View Full Version : Worst gunsmithing accident?
December 10, 2010, 12:33 AM
What's the worst thing that's happened to you while working on a firearm? I'm not talking about NDs... just general accidents. The file slipped, the screwdriver slipped, the drill went too deep, etc.
For me it was while working on an AR15 when I first got into firearms. I had a rail installed on the free floated handguard. Decided to use loctite on the screws attaching it. I used too much and put the rifle back in the safe too fast. The loctite made its way down into the action and bonded the bolt and the receiver. I was able to tap them apart after an hour of work.. but still ended up replacing the upper. Nice little $600 mistake. To this day my wife still gives me trouble if she sees me using loctite.. on anything.
December 10, 2010, 01:49 AM
To me, launched the bolt spring for a Colt Trooper duty pistol into a black hole about 1 hour before the owner was supposed to pick it up as his duty sidearm. Let's just say he was not happy.
BUT, I watched as a smith in the shop reassembled a brand new, unfired Python after doing a trigger job and accidentally ran a screwdriver across the sideplate. That owner was not happy, either, and that one cost a lot more to fix. BTW, that accident led up to how I got my second blued Python.
December 10, 2010, 01:50 AM
One of the others forgot to put release agent on the metal when he glass bedded the rifle.That was not his first mistake and they asked him to leave !
The worst thing that happened to me was while buffing a revolver cylinder .The wheel caught the cyinder and threw it to the floor .That's when I learned how soft the steel was .A major effort was needed to restore two collapsed chambers.
December 10, 2010, 10:31 AM
Happened to me a couple times. Forgetting to check the sights and other parts to make sure they are steel and will attract a magnet. Had to replace the sights on a couple Ruger revolvers because the salts ate the sights when I put them in the bluing tank.
December 10, 2010, 10:45 AM
Trying to take off the fancy trigger guard on a pre-WWI Mauser, and realizing too late (2 screwdrivers and a buggered screw late) that the screw was decorative and riveted on the back.
k in AR
December 10, 2010, 01:45 PM
After market trigger for a Ruger M77 and filed the safety just a tad too much by using a course stone trying to rush the job....
December 11, 2010, 12:19 PM
Ran a Kimber slide into the mill for a Bo-Mar cut, and realized, after a minute or two of feeding, that I'd forgotten to do the final tighten on the vise.
It made an ....'interesting'.... slide cut, as the slide slipped down and away from the cutter.
Thankfully, it was my own part, and only cost me $$ and some pride, rather than any reputation or offerings of physical violence. :)
December 11, 2010, 01:48 PM
I did the same with a Llama slide . The table clamp came loose and dovetail was to wide.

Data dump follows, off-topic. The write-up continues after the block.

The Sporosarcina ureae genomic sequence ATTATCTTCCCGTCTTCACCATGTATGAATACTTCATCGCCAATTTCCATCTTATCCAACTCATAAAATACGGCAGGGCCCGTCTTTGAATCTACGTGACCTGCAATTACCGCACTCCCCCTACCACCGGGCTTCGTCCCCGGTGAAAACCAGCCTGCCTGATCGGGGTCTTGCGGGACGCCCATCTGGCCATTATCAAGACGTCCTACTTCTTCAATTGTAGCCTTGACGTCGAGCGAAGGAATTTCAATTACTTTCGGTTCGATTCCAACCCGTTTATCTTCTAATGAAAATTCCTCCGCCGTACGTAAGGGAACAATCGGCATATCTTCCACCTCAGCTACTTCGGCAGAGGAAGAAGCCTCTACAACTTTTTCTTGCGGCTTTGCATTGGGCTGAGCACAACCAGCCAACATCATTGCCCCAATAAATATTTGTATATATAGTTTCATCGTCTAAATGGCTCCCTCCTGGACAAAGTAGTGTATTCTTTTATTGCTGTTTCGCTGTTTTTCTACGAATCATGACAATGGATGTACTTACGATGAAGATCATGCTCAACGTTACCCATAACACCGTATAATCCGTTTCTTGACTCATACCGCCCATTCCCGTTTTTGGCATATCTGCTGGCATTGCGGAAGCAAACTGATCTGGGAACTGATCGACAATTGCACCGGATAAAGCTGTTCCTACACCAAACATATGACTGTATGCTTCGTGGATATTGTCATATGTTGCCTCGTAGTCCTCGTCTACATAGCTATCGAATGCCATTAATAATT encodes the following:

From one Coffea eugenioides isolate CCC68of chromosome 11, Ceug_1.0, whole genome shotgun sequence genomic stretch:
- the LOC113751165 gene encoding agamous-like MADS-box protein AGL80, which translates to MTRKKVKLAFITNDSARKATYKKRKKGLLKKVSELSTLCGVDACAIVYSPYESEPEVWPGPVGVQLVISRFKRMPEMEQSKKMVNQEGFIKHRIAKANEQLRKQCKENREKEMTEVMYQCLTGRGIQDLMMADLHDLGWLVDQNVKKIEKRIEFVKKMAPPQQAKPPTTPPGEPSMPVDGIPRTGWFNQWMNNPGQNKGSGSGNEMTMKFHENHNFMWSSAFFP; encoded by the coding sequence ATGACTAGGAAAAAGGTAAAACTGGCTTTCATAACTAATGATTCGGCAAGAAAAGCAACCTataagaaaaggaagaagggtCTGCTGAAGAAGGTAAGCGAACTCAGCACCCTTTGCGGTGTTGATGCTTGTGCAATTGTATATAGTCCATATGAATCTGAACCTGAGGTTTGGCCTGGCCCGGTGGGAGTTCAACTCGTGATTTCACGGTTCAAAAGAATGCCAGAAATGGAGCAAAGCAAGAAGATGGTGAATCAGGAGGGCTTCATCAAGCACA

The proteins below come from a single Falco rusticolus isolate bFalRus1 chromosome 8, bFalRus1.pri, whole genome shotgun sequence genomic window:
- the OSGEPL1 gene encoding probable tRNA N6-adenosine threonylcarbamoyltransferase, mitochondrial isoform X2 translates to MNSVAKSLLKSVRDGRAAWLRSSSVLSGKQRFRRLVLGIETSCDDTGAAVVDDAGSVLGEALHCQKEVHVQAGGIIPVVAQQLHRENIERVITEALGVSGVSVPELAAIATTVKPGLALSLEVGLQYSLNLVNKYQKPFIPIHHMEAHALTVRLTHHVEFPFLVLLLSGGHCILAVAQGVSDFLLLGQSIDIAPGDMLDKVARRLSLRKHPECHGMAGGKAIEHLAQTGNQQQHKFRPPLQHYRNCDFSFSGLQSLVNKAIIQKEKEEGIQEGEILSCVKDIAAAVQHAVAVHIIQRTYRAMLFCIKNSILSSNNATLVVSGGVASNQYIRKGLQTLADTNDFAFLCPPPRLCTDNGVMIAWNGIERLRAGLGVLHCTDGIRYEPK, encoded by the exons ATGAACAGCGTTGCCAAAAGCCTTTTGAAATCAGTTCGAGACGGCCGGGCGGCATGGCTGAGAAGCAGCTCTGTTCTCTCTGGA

I cut the little peice off a weld and built up, machined down
Customer was ok with it ,
December 11, 2010, 06:06 PM
My worst ? Just happened. Spent over an hour typing up a how-to home gunsmithing project to post here, went to submit new thread, TFL asked for my login information again........entered it......my post was GONE !! Can't recover it, I am P@[email protected]
I am going to go work on some guns to cool down.
December 11, 2010, 10:40 PM
Not exactly a normal gunsmith occurence, but I once went to take the buffer spring out of a .50 M2. It got away and the cap went through the arms room window and screen, flew some 50 feet, and bounced off the wall of the adjacent company's mess hall. Darned things are almost as dangerous at the back as at the front.
Didn't happen to me but almost cost a friend his eyesight. He had the habit when bluing 1911's of just giving the magazine a quick polish and tossing it in the bluing tank. He did that with a BHP magazine, not knowing or forgetting that the follower is aluminum and that bluing salts dissolve aluminum. The follower let go and it and a handful of hot caustic salts came up in my friend's face, barely missing his eyes. (No goggles or face shield, of course, those were for sissies!)
December 11, 2010, 10:51 PM
No goggles or face shield, of course, those were for sissies!
Man, that hits close to home for me.
My ex-father-in-law was a welder. He didn't like to wear his mask until after he'd started the bead. Then one day he caught a spark right in his eye. Permenent double vision.
He's retired now.
December 12, 2010, 06:17 AM
1988 I was chambering a I think it was either a Douglas or Shilen Barrel for 308, or so I thought, actually I realized, after cutting and crowning the barrel to 24", that I had grabbed a 300 Win Mag ream. That sucks. It was a customer's build. I was tempted to try and talk him into a shorter barrel :o. Instead, I ate it. That was a first and last mistake like that.
December 12, 2010, 08:24 PM
One I always remember was a re-barrel job on a Python.
I had everything locked up and ready to break the barrel loose, when as I always did, I just put my hands in my pockets, stopped and looked everything over.
This is always a smart move to insure you don't have something backward or improperly set up.
As I reached for the handle on the frame wrench, out of the corner of my eye, I saw another Python in the ready rack.
I had the WRONG Python ready to pop the barrel off. It was in for work on the action. I just got careless and grabbed the wrong gun from the repair rack.
I almost always made sure to read the tag before doing anything, but I forgot it this one time.
After that there was no more "almost always".
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